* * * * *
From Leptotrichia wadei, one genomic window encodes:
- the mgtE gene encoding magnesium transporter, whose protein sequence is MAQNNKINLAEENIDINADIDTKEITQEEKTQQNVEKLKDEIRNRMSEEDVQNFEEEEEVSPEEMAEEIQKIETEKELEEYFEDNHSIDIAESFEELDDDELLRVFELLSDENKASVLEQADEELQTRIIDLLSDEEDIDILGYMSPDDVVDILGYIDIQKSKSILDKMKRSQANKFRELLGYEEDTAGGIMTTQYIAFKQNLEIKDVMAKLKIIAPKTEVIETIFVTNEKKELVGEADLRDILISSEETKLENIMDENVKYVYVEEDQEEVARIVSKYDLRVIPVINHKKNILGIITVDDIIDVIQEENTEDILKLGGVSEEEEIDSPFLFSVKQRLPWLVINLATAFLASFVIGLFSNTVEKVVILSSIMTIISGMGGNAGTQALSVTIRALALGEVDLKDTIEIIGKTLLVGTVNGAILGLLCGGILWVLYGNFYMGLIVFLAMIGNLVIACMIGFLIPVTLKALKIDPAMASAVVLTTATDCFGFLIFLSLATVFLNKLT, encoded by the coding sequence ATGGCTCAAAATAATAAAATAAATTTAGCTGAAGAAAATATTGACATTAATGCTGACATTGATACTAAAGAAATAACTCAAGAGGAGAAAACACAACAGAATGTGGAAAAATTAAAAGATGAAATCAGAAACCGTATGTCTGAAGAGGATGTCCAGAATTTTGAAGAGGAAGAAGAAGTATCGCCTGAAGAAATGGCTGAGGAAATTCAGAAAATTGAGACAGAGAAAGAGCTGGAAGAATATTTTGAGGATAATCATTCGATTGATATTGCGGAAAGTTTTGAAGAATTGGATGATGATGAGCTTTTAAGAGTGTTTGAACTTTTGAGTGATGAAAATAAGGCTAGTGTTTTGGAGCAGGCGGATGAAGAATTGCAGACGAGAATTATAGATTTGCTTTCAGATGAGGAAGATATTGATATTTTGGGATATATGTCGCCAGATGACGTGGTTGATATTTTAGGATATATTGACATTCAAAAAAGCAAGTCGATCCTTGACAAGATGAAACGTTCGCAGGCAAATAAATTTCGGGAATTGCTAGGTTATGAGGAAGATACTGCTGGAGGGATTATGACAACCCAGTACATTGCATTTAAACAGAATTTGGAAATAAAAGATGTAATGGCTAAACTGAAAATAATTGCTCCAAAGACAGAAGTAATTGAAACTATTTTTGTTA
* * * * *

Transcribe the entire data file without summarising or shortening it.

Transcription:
From Leptotrichia wadei, one genomic window encodes:
- the mgtE gene encoding magnesium transporter, whose protein sequence is MAQNNKINLAEENIDINADIDTKEITQEEKTQQNVEKLKDEIRNRMSEEDVQNFEEEEEVSPEEMAEEIQKIETEKELEEYFEDNHSIDIAESFEELDDDELLRVFELLSDENKASVLEQADEELQTRIIDLLSDEEDIDILGYMSPDDVVDILGYIDIQKSKSILDKMKRSQANKFRELLGYEEDTAGGIMTTQYIAFKQNLEIKDVMAKLKIIAPKTEVIETIFVTNEKKELVGEADLRDILISSEETKLENIMDENVKYVYVEEDQEEVARIVSKYDLRVIPVINHKKNILGIITVDDIIDVIQEENTEDILKLGGVSEEEEIDSPFLFSVKQRLPWLVINLATAFLASFVIGLFSNTVEKVVILSSIMTIISGMGGNAGTQALSVTIRALALGEVDLKDTIEIIGKTLLVGTVNGAILGLLCGGILWVLYGNFYMGLIVFLAMIGNLVIACMIGFLIPVTLKALKIDPAMASAVVLTTATDCFGFLIFLSLATVFLNKLT, encoded by the coding sequence ATGGCTCAAAATAATAAAATAAATTTAGCTGAAGAAAATATTGACATTAATGCTGACATTGATACTAAAGAAATAACTCAAGAGGAGAAAACACAACAGAATGTGGAAAAATTAAAAGATGAAATCAGAAACCGTATGTCTGAAGAGGATGTCCAGAATTTTGAAGAGGAAGAAGAAGTATCGCCTGAAGAAATGGCTGAGGAAATTCAGAAAATTGAGACAGAGAAAGAGCTGGAAGAATATTTTGAGGATAATCATTCGATTGATATTGCGGAAAGTTTTGAAGAATTGGATGATGATGAGCTTTTAAGAGTGTTTGAACTTTTGAGTGATGAAAATAAGGCTAGTGTTTTGGAGCAGGCGGATGAAGAATTGCAGACGAGAATTATAGATTTGCTTTCAGATGAGGAAGATATTGATATTTTGGGATATATGTCGCCAGATGACGTGGTTGATATTTTAGGATATATTGACATTCAAAAAAGCAAGTCGATCCTTGACAAGATGAAACGTTCGCAGGCAAATAAATTTCGGGAATTGCTAGGTTATGAGGAAGATACTGCTGGAGGGATTATGACAACCCAGTACATTGCATTTAAACAGAATTTGGAAATAAAAGATGTAATGGCTAAACTGAAAATAATTGCTCCAAAGACAGAAGTAATTGAAACTATTTTTGTTA